Proposed 2013 Changes to Florida’s Alimony Laws
Listen to Sherri DeWitt on DeWitt Law Review: Proposed 2013 Changes to Florida’s Alimony Laws
Senate Bill 718 and House Bill 0231 propose major changes in Florida’s alimony laws.
These bills revise the factors to be used to determine the amount and length of alimony awards. They place the burden on the recipient to show entitlement and eliminate the concept of permanent periodic alimony as it exists. Below is a summary of some of the major changes proposed in SB 718:
1. The standard of living the parties enjoyed during the marriage would no longer be a factor in determining the amount of alimony. It would be replaced by an analysis of the new standard of living the parties would have after the divorce and recognizes that each would have a lower standard of living than when they lived together.
2. Not all sources of income would be considered for an alimony award, only those that are marital or that were relied on during the marriage. This means that under the proposed legislation, if an obligor had an inheritance that was not used by the parties during the marriage, those funds could not be used to determine the obligor’s ability to pay.
3. A long term marriage is redefined from a marriage of at least 17 years to a marriage of at least 20 years. There is a rebuttable presumption in favor of alimony in a long term marriage, but the obligor has the opportunity to show by clear and convincing evidence that the obligee has no need for alimony. An alimony award as a result of a long term marriage is not to exceed 33% on the obligor’s net income.
4. A mid-term marriage is redefined from between 7 and 17 years to more than 10 but less than 20 years. There is no presumption in favor of alimony for a mid-term marriage. The obligee must prove by a preponderance of the evidence both need and the obligor’s ability to pay. If this burden is met, the award may not exceed 30% of the obligor’s net income and may not last more than half of the length of the marriage, unless there is clear and convincing evidence of exceptional circumstances.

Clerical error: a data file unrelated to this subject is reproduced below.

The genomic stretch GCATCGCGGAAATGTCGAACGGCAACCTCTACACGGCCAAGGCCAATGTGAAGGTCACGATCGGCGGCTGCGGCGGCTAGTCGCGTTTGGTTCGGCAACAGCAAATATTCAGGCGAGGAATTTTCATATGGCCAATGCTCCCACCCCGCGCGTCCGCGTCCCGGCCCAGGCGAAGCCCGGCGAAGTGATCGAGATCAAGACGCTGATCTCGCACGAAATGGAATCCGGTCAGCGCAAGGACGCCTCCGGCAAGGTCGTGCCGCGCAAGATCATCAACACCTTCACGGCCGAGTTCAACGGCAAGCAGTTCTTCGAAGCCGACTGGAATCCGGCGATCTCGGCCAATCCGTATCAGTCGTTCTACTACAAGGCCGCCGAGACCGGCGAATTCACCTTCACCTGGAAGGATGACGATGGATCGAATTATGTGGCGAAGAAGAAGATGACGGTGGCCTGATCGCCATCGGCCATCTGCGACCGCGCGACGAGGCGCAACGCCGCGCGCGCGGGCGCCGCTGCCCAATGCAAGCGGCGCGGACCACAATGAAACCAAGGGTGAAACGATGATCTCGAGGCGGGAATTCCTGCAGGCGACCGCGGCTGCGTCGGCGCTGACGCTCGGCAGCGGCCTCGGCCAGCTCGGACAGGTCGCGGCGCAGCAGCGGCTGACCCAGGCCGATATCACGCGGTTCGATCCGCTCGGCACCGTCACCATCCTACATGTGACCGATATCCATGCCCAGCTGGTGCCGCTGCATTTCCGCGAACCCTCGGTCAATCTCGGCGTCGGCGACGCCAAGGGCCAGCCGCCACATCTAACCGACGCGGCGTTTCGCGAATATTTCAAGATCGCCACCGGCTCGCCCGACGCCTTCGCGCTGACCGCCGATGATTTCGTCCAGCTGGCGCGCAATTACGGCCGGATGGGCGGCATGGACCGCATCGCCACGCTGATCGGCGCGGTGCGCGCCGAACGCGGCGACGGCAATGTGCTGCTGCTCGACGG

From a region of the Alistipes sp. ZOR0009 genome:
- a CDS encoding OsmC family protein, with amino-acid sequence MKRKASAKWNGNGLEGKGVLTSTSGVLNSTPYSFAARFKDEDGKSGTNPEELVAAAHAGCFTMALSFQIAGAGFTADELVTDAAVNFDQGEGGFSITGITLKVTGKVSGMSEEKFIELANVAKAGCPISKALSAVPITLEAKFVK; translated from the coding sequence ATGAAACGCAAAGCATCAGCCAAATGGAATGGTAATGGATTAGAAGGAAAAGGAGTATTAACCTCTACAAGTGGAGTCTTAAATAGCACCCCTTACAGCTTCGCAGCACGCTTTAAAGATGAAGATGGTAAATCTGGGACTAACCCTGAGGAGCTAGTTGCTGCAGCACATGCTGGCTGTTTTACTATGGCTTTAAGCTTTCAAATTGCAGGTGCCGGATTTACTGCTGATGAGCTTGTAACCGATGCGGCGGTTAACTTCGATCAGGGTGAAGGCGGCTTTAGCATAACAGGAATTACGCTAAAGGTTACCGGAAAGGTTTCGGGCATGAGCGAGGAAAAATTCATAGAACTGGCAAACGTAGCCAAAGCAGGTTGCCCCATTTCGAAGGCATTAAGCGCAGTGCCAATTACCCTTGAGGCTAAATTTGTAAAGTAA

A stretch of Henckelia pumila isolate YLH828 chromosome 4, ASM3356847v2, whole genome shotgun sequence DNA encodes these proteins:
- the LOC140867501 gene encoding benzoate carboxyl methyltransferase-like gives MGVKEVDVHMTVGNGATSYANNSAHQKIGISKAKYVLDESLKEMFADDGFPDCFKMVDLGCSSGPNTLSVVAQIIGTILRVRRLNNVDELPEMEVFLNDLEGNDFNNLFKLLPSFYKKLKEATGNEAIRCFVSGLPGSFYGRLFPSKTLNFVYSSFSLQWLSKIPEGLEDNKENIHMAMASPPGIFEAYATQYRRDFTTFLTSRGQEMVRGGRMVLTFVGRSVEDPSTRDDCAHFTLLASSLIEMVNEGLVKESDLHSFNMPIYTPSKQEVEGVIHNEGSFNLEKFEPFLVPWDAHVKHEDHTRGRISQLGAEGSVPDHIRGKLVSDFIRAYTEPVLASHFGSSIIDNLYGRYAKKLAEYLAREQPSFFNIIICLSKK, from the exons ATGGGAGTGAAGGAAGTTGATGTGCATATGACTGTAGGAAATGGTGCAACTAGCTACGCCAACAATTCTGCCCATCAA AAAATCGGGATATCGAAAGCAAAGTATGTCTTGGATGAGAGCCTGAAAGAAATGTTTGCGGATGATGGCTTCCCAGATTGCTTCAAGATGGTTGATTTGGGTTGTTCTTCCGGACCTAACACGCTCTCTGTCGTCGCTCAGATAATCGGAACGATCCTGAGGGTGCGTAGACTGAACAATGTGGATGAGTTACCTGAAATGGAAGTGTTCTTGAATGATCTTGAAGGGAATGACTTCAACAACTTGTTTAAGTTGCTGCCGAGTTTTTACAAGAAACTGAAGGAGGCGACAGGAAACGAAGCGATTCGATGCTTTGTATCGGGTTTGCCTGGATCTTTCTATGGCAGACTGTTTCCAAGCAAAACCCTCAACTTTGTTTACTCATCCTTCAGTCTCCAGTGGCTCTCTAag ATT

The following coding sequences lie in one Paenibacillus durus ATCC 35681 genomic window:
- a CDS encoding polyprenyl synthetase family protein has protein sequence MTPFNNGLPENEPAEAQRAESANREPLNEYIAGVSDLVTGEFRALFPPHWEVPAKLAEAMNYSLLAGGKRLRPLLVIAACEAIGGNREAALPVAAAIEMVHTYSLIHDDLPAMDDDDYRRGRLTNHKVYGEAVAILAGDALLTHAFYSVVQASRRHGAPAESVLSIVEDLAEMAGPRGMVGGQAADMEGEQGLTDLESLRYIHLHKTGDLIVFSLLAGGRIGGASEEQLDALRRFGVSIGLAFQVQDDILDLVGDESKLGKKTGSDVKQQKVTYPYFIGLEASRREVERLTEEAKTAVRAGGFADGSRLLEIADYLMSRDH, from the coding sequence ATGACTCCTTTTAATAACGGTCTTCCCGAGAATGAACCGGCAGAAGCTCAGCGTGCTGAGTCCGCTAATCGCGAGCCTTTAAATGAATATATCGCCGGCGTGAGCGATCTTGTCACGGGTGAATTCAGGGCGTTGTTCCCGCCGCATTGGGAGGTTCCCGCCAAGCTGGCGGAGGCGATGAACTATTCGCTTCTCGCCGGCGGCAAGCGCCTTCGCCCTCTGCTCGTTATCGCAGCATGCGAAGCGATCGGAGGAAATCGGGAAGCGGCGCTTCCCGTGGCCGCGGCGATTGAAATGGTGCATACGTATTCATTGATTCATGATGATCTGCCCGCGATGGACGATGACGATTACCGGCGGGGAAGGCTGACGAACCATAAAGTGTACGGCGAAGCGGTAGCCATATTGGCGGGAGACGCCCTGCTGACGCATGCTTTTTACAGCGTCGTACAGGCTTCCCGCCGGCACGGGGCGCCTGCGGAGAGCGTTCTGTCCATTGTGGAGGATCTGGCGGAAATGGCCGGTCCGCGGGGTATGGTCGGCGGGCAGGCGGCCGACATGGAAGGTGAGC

5. A short term marriage is redefined from less than 7 years to 10 years or less. Under the proposed legislation, there would be a rebuttable presumption against alimony for a short term marriage and the alimony amount may not exceed 20% of the obligor’s net income.
6. The duration of alimony awards may be extended if the obligor can prove by clear and convincing evidence a continued need and the court determines the obligor has the continuing ability to pay.
7. The Court must find that other types of alimony, such as bridge the gap or rehabilitative are not appropriate before awarding durational alimony.
8. Alimony would automatically terminate or be reduced when the obligor reaches the normal retirement age for social security, unless the oblige can prove by clear and convincing evidence that the need for alimony at the established level continues to exist and the obligor’s ability to pay has not been diminished.
9. Alimony may not be awarded to a party who has a monthly net income equal to or greater than the other party. Except in long term marriages. the court would impute income to the recipient as follows: